According to the MONTREAL WALKS website, currently, about 18 per cent of Quebecers have a mental health disorder. In Montreal, 29 per cent of people will experience depression, anxiety disorders or disorders related to drugs or alcohol in their lifetime. Also, two out of three people suffer with mental health in silence, for fear of being judged and rejected, according to the website.

In the last four years, the event has raised more than $35,000 yearly for local community mental health organizations.

News Concordia Meets Their Royal Highness

Student Miranda Benoit had the chance to meet with the Duke and Duchess of Cambridge to discuss mental health

Nineteen student leaders from, Canada’s only national network of young leaders working to end the stigma of mental health, met with The Duke and Duchess of Cambridge on Oct. 1. Concordia student Miranda Benoit was one of them.

Benoit, 22, recently moved here from Newfoundland to start her masters degree in psychology. Growing up in a stigma-free environment, she said she was encouraged to talk about mental health. However, she noticed many people around her did not have the same type of environment growing up—so she joined “ was a wonderful way for me to advocate that other people should also have that right,” Benoit said.

During her studies at the Memorial University of Newfoundland, Benoit found the chapter of Grenfell Campus. She is now a volunteer at the Concordia chapter. It was her active involvement with the organization that got her an invitation to meet Their Royal Highnesses.

“It was very exciting,” she said about being given the opportunity. “I think it was a little bit of luck and hard work mixed together.”

Before meeting royalty, the group of nineteen students had to practice their formalities when it came time to meet Their Royal Highnesses. “Some of us met in Toronto for a training on how to address them, and also the safety of being on a boat since we were going to sail one with them,” Benoit said.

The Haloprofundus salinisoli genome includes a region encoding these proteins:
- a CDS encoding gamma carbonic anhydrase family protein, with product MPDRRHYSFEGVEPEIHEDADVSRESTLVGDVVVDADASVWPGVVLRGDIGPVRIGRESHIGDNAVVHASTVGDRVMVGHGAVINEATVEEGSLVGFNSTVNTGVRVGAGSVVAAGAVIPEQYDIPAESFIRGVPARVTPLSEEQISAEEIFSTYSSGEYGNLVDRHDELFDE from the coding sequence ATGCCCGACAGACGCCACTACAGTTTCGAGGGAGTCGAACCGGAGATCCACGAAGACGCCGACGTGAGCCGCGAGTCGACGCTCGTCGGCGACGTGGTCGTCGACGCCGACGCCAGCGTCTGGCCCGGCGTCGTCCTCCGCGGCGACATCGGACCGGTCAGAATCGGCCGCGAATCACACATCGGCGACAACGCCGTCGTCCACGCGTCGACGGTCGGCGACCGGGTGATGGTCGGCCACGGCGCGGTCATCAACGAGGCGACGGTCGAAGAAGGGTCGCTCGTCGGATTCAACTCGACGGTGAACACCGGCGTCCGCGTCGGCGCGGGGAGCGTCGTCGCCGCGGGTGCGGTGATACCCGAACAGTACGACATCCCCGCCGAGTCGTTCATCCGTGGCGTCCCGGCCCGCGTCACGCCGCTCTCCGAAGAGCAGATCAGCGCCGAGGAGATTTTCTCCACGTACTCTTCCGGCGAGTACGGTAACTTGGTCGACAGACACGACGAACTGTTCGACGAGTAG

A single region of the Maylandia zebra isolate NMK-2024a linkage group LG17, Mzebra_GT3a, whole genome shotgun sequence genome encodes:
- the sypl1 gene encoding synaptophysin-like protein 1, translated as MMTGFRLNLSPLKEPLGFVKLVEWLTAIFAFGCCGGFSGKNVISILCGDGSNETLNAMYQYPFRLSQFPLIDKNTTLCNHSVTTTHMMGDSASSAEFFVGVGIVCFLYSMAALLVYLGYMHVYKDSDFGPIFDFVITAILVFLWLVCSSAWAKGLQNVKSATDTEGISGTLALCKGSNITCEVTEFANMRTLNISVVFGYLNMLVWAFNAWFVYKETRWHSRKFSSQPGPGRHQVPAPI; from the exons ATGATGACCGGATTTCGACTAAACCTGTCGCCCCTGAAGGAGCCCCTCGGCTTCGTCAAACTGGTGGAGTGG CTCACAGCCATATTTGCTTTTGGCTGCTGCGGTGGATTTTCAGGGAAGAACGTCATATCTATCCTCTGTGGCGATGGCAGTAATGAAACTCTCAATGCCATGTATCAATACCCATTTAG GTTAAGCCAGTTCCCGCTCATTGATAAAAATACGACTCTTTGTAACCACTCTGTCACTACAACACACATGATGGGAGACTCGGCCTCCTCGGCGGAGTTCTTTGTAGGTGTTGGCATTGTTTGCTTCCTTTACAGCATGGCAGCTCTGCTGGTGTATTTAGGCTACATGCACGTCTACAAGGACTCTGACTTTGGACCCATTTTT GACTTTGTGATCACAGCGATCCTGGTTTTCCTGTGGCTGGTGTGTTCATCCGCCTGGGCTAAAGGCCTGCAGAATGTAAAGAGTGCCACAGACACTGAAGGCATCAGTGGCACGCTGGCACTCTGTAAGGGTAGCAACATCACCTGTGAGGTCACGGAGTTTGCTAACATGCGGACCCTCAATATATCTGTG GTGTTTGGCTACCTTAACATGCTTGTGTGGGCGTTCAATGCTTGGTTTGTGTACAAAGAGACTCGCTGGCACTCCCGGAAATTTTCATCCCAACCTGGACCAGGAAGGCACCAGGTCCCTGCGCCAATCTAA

While in Toronto, the students also helped organize the upcoming Summit that will be hosted there this spring.

When the group landed in Victoria, Benoit said she was nervous, but in the best possible way. “I think it’s huge to have people that are so well-known, with such big following, advocate mental health, she said. “[It] really puts the topic on the big stage.”

Their Royal Highnesses are active advocates themselves, she said. The Duke and Duchess  are very much involved with the United Kingdom’s mental health organization called “Heads Together,” which aims to change the national conversation on mental health and wellbeing and provide vital assistance for people struggling with mental illness.

“Based on the interactions, they seemed much more interested in learning from us—to understand what our perspective on mental health was,” said Benoit.  

The students and their guests of honour were on the boat for an hour.  Benoit said The Duke and the Duchess were down to earth as they were taking time with each students to learn from them.

Now that Benoit is back in Montreal, she’s excited to take on the new projects that the Concordia chapter has in store. Their next big event is participating in the Mental Health Walk, organized by Montreal Walks for Mental Health Foundation, a four kilometer walk to help raise public awareness about mental health and eliminate stigma and discrimination towards people living with mental illness. For more information, visit